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Applauding the spirit of small towns

Caption
(BCR photo/Terri Simon)
Author Jack Schultz signs a copy of his book, "Boomtown USA: The 7 1/2 Keys to Big Success in Small Towns" during the Princeton Chamber of Commerce breakfast event, held Wednesday morning at Wise Guys in Princeton. Chairman of the Midland States Bank Board of Directors, Schultz spoke to the crowd, offering an inspirational message about the spirit of small towns and entrepreneurs.

PRINCETON — The Princeton Chamber of Commerce hosted another Chamber breakfast event on Wednesday morning. The Wise Guys banquet room was filled with not just Princeton Chamber members but also with people from neighboring towns and villages. While the buffet breakfast was clearly reason to come, the keynote speaker for the event was the main attraction.

Jack Schultz was full of inspiration mixed with a variety of anecdotes as he addressed the crowd. Schultz’s visit was sponsored by Midland States Bank and Shaw Media. His speech focused on “ordinary people in ordinary towns ...” doing extraordinary things.

Schultz knows about extraordinary. He is the CEO of Agracel, Inc., industrial developers for manufacturing and high-tech entities of Effingham; the chairman of the board for Midland States Bank; and the author of “Boomtown USA: The 7 1/2 Keys to Big Success in Small Towns,” which was published in 2004.

Those “7 1/2 Keys” were the reason for Schultz’s visit. In writing the book, Schultz spent three years researching hundreds of small towns across the country. That research has since been featured in USA Today, Forbes and Business Week among several others. He has been a guest on many radio and TV programs, including “Bloomberg Business Television.”

Schultz told the crowd in Princeton he became interested in economic development “by happenstance,” when the economy in Effingham took a turn for the worse. Working in an agricultural business at the time, he found some like-minded people to help bring Effingham back up the economic ladder. Schultz said it wasn’t a quick process.

“We had to diversify,” he said. “Economic development isn’t like clicking your fingers. It’s a process. It took us five years.”

Schultz’s presentation included a slideshow of photos from different towns across the country, which helped him with his research and ultimately with the content in his book. Some of those towns included Leavenworth, Wash.; Columbus, Ind.; LaSalle/Peru; Tupelo, Miss.; Truman, Minn.; Southgate, Mich.; Branson and Cape Girardeau, Mo. He told stories of those town and cities and how they had conquered their economic woes.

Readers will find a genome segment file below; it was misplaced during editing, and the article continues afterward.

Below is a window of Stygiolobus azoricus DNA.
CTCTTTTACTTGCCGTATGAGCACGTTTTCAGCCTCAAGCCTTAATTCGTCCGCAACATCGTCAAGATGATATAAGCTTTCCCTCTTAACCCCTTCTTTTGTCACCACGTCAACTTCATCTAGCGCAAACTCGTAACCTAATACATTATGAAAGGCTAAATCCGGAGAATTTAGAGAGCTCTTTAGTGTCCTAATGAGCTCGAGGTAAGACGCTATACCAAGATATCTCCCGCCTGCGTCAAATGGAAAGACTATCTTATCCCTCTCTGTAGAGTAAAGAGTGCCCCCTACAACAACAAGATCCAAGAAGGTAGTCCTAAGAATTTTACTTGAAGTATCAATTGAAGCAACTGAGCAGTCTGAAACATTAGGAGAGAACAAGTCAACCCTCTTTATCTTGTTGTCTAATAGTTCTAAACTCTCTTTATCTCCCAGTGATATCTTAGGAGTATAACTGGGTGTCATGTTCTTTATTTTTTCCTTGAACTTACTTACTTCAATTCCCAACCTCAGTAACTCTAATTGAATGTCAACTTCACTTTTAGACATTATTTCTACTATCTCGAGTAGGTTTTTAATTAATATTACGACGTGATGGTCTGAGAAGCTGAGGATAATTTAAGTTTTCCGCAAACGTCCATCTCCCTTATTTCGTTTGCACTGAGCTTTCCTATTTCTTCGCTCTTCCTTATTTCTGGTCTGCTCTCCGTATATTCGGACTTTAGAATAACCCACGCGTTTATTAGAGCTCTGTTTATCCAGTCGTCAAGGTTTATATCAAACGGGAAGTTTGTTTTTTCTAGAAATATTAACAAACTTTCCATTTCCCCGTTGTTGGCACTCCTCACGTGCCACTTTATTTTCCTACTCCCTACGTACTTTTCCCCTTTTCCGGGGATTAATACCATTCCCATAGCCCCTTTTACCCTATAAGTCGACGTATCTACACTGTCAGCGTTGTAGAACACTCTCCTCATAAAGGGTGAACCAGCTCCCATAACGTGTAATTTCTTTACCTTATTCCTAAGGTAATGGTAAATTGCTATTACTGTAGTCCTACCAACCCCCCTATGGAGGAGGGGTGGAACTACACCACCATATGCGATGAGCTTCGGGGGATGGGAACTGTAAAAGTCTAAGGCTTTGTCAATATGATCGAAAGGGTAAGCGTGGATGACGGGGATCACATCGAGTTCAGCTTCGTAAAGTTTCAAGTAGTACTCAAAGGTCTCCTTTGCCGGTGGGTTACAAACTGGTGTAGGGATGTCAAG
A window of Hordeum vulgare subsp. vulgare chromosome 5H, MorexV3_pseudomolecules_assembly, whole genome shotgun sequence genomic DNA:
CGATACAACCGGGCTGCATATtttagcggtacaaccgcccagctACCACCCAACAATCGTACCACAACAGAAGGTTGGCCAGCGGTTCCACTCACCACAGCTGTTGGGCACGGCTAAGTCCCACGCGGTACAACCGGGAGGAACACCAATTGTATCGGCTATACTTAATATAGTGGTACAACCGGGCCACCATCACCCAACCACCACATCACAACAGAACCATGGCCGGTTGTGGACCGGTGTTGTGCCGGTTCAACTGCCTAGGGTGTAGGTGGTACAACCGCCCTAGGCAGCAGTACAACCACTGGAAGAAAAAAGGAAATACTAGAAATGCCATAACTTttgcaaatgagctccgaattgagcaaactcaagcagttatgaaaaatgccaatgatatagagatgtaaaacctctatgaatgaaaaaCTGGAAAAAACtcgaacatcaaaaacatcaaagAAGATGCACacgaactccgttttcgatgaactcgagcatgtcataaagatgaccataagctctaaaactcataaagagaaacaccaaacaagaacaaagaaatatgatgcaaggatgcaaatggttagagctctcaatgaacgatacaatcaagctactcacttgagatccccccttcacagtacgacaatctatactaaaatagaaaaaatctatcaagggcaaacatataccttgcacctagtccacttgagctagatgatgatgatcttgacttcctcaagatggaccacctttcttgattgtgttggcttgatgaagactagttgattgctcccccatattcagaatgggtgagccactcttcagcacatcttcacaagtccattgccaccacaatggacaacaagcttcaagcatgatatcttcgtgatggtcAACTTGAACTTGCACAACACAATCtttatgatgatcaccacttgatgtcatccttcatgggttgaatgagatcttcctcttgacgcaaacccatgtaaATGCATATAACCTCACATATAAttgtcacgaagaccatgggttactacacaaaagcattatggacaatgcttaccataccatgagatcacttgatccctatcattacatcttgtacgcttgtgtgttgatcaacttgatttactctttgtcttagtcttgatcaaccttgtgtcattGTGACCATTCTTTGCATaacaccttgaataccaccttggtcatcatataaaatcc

He said he had traveled to many communities where those cities were at a fork in the road and urged those in the crowd to follow baseball great Yogi Berra’s advice: “If you come to a fork in the road ... take it.”

Schultz told the Princeton group about his “7 1/2 Keys,” giving examples of each. He also talked to the crowd about the importance of an entrepreneurial spirit and spoke of a relatively new class for high school students dubbed CEO — Creating Entrepreneurial Opportunities, which gives junior and senior high school students the tools to become entrepreneurs. More video clips emphasized the importance of that program.

After showing some graphs that focused on the economy, education and more, Schultz closed his address by saying, “Princeton can’t afford to have residents go to the Quad Cities, Peoria or LaSalle/Peru ...” He applauded the “spirit of small towns,” and encouraged those in attendance to “get out of your silo” and think outside the box.

“Remember: The person who wins is the one who says, ‘I can. I can,” he concluded.

Comment on this story at www.bcrnews.com.

'Boomtown USA: The 7 1/2 Keys to Big Success in Small Towns'

Author Jack Schultz lists these characteristics as the "7 1/2 Keys to Big Success in Small Towns." 1. Adopt a can-do attitude. 2. Shape your vision. 3. Leverage your resources. 4. Raise up strong leaders. 5. Encourage an entrepreneurial approach. 6. Maintain local control. 7. Build your brand. 7 1/2. Embrace the teeter-totter factor (the curmudgeons).

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